The Philharmonia is one of the world’s great orchestras. Acknowledged as the UK’s foremost musical pioneer, with an extraordinary recording legacy, the Philharmonia leads the field for its quality of playing and for its residencies, music education and the innovative use of the latest technology in reaching new audiences. These, and the relationships it has with the world’s most sought-after artists, most importantly its Principal Conductor and Artistic Advisor, Esa-Pekka Salonen, place the Philharmonia Orchestra at the heart of British musical life.
THE UK’S NATIONAL ORCHESTRA
Today, the Philharmonia can justifiably claim to be the UK’s national orchestra. It is committed to bringing the same quality, live music making that it presents in London to venues throughout the country. It also performs frequently in the great concert halls of the world. In 2012/13 the Orchestra is performing more than 160 concerts, as well as recording scores for films, CDs and computer games. Under Esa-Pekka Salonen a series of flagship, visionary projects – City of Dreams: Vienna 1900 -1935 (2009), Bill Viola’s Tristan und Isolde (2010) and Infernal Dance: Inside the World of Béla Bartók (2011) – have been critically acclaimed.
For 19 years now the Orchestra has delivered a much admired UK and International Residency Programme. This began in 1995 with the launch of residencies at the Bedford Corn Exchange and London’s Southbank Centre. During 2013/14 the Orchestra performs more than 35 concerts at the Southbank Centre’s Royal Festival Hall. It celebrates its 17th year as Resident Orchestra of De Montfort Hall in Leicester and its 13th year as Orchestra in Partnership at The Anvil in Basingstoke. It enters the third year of new residencies at the new Marlowe Theatre in Canterbury and the Three Choirs Festival in the West of England.
The Orchestra’s extensive overseas touring schedule last season included a Beethoven Cycle at the Bonn Beethovenfest (October 2012), a tour of the USA featuring a three-concert residency at Berkeley, California and performances at Disney Hall, Los Angeles, and the Lincoln Center, New York (November 2012). In February 2013 it toured Japan.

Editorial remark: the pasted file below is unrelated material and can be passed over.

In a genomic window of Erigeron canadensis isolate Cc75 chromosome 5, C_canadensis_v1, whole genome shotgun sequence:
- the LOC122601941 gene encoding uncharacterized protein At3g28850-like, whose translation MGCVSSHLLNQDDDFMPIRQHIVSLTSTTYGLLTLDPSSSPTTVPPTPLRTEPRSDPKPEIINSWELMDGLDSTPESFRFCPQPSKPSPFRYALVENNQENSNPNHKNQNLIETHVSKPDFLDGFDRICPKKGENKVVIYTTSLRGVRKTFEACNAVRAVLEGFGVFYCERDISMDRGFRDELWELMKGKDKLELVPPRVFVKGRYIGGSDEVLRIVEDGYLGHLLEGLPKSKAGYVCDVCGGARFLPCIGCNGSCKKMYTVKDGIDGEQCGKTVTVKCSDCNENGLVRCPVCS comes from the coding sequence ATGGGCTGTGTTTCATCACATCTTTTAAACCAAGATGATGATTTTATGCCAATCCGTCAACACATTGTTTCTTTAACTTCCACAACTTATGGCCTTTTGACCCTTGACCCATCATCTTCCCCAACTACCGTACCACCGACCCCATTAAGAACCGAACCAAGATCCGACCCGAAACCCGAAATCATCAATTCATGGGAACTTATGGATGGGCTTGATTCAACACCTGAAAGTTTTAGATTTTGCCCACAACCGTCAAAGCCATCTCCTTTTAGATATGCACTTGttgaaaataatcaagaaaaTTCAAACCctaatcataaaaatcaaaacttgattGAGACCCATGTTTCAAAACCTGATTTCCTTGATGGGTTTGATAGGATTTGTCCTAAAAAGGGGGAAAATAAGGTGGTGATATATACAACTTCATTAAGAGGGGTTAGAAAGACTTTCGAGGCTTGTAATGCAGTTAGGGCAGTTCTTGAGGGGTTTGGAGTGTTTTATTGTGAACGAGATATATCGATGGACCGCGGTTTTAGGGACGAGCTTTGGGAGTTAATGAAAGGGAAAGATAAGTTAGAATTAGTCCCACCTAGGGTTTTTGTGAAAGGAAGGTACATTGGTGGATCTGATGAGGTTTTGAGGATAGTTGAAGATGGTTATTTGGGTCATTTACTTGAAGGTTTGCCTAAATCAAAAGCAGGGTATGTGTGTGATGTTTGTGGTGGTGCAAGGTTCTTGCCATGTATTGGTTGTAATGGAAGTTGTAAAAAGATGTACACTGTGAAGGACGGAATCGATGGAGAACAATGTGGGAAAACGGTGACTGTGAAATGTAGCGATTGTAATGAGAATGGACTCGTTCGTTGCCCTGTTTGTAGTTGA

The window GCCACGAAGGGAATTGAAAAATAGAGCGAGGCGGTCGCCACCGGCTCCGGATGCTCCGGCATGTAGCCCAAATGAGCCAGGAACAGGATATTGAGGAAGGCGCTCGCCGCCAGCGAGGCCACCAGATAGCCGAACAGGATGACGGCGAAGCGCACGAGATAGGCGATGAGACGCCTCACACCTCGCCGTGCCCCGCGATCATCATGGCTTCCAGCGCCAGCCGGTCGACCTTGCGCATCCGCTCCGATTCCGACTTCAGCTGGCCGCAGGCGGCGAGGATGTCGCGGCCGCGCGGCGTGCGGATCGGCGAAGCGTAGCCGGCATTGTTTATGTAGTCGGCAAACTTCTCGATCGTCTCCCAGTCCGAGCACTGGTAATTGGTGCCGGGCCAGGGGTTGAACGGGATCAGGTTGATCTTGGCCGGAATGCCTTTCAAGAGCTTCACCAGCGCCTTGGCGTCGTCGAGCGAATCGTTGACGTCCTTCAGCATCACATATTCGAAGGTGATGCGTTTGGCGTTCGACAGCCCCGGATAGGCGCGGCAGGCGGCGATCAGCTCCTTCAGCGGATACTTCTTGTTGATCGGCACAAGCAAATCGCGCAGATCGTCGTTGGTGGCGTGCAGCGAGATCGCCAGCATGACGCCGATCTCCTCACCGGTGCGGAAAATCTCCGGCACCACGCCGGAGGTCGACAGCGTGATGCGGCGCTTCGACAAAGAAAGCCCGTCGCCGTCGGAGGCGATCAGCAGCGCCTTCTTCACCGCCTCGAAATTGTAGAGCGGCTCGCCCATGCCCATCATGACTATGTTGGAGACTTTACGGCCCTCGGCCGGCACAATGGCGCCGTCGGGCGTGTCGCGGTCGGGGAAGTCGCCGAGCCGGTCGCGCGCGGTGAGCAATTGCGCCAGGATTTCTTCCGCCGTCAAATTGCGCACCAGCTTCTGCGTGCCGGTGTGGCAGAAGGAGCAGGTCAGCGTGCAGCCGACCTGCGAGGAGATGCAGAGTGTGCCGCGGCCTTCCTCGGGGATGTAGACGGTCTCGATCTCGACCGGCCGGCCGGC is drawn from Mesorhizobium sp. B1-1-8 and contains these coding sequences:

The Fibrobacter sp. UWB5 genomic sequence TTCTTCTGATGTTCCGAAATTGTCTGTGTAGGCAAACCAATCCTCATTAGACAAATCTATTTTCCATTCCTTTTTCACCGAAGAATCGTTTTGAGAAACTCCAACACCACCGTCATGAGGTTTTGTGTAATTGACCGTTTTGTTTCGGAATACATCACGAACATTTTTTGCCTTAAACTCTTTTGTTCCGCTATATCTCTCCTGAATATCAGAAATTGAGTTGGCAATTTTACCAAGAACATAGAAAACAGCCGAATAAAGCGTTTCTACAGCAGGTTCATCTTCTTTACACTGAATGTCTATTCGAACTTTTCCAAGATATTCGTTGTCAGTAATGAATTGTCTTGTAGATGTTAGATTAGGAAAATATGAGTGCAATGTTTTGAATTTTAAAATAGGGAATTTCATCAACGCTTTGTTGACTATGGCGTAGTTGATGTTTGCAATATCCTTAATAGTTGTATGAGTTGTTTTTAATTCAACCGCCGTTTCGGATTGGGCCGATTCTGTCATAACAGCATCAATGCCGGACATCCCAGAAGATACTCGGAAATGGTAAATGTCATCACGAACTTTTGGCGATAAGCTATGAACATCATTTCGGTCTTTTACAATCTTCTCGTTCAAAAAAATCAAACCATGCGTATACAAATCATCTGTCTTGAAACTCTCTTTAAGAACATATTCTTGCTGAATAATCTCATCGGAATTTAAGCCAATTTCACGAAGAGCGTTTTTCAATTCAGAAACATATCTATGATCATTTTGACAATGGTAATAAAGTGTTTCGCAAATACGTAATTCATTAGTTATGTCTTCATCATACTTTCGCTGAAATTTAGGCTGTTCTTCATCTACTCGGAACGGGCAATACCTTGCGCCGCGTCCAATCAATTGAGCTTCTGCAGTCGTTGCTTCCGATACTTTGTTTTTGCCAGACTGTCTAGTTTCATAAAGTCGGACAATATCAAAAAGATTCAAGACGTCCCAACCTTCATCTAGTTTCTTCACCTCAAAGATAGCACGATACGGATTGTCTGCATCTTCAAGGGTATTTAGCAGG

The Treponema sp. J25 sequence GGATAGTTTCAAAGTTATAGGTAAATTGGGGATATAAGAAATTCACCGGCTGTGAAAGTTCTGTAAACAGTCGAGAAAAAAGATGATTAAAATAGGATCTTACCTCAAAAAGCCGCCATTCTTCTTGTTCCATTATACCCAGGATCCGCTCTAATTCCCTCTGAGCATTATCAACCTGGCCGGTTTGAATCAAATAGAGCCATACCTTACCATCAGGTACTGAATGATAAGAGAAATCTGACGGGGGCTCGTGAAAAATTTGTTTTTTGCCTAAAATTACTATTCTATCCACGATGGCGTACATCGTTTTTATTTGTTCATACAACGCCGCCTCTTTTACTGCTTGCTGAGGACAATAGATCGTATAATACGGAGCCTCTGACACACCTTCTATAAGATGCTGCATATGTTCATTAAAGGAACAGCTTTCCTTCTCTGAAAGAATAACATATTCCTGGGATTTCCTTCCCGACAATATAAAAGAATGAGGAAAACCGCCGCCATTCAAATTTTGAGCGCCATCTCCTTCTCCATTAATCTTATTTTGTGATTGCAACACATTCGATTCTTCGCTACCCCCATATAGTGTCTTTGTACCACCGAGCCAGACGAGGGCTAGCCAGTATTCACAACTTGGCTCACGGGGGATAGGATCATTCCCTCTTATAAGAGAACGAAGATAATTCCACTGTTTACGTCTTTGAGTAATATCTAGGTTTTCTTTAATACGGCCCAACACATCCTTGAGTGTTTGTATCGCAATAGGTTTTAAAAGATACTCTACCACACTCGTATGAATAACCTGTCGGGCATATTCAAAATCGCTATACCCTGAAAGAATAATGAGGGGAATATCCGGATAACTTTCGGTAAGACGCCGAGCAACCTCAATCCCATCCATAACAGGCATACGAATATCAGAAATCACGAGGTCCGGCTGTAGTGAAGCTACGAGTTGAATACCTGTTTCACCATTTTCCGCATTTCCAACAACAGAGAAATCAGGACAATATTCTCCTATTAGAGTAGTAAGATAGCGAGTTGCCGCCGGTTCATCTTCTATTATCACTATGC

The Philharmonia Orchestra made its debut on 27 October, 1945. During its first seven decades it has collaborated with most of the great classical artists of the time. Conductors associated with the Orchestra include Furtwängler, Richard Strauss, Toscanini, Cantelli, Karajan and Giulini. Otto Klemperer was the first of a series of outstanding Principal Conductors. Other great names have included Lorin Maazel (Associate Principal Conductor), Sir Charles Mackerras (Principal Guest Conductor), Riccardo Muti (Principal Conductor and Music Director), Kurt Sanderling (Conductor Emeritus) and Giuseppe Sinopoli (Music Director). As well as Esa-Pekka Salonen, current titled conductors are Christoph von Dohnányi (Honorary Conductor for Life) and Vladimir Ashkenazy (Conductor Laureate).
COMMITMENT TO NEW MUSIC AND MUSICIANS
The Philharmonia Orchestra prides itself on long-term collaborations with the finest musicians of our day, supporting new as well as established artists. This policy extends into the Orchestra itself, where many of the players also pursue solo or chamber music careers. The Philharmonia’s Martin Musical Scholarship Fund has for many years supported talented musicians at the start of their careers. Its Orchestral Awards allow two young players every year to gain performing experience with the Orchestra.
The Orchestra is recognised for its innovative programming policy, at the heart of which is a commitment to performing and commissioning new works by leading composers. One such composer, Unsuk Chin, is also Artistic Director of its Music of Today series. Since 1945 the Philharmonia Orchestra has commissioned more than 100 new works from composers including Sir Harrison Birtwistle, Sir Peter Maxwell Davies, Mark-Anthony Turnage and James MacMillan.
A TRADITION OF INNOVATION
Throughout its history, the Philharmonia has sought new ways to bring its top quality live performance to audiences worldwide, and has used new technologies to achieve this. Millions of people since 1945 have enjoyed their first experience of classical music through a Philharmonia recording, and today audiences can engage with the Orchestra through webcasts, podcasts, applications, computer games, and film scores. More than 3,500 people a month download free Philharmonia video podcasts, which include artist interviews and features on repertoire and projects; these films have also been watched by more than one million people on YouTube.
Recording and broadcasting continue to play a significant part in the Orchestra’s activities, notably through its partnership with Signum Records, releasing new live recordings of Philharmonia performances with its key conductors. Since 2003 the Philharmonia has enjoyed a major partnership with Classic FM, as The Classic FM Orchestra on Tour, as well as continuing to broadcast on BBC Radio 3.
In May 2010 the ‘virtual Philharmonia Orchestra’ project, RE-RITE, won both the RPS Audience Development and Creative Communication Awards, and after appearances in London, Leicester and Lisbon, toured to Dortmund, Tianjin (China) and Izmir (Turkey). RE-RITE, devised with Esa-Pekka Salonen, secured the Philharmonia’s position as a digital innovator. It was followed by Universe of Sound: The Planets, premièred at the Science Museum between May and August 2012, and due to tour to Birmingham and Canterbury in May and June 2013. In 2012, the Philharmonia released a highly successful iPad app called The Orchestra.